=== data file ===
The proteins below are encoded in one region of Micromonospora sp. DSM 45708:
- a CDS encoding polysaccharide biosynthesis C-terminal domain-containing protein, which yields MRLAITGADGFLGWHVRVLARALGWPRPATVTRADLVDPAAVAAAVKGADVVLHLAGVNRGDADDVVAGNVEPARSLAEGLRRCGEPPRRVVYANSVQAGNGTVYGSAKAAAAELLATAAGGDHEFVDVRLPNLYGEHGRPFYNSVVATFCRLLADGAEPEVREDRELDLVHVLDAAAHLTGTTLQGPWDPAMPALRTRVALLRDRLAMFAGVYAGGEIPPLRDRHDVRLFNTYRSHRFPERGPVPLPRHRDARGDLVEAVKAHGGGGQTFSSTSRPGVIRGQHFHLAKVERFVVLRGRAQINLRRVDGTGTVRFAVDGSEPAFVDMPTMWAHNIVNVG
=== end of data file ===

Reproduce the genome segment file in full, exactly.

The proteins below are encoded in one region of Micromonospora sp. DSM 45708:
- a CDS encoding polysaccharide biosynthesis C-terminal domain-containing protein, which yields MRLAITGADGFLGWHVRVLARALGWPRPATVTRADLVDPAAVAAAVKGADVVLHLAGVNRGDADDVVAGNVEPARSLAEGLRRCGEPPRRVVYANSVQAGNGTVYGSAKAAAAELLATAAGGDHEFVDVRLPNLYGEHGRPFYNSVVATFCRLLADGAEPEVREDRELDLVHVLDAAAHLTGTTLQGPWDPAMPALRTRVALLRDRLAMFAGVYAGGEIPPLRDRHDVRLFNTYRSHRFPERGPVPLPRHRDARGDLVEAVKAHGGGGQTFSSTSRPGVIRGQHFHLAKVERFVVLRGRAQINLRRVDGTGTVRFAVDGSEPAFVDMPTMWAHNIVNVG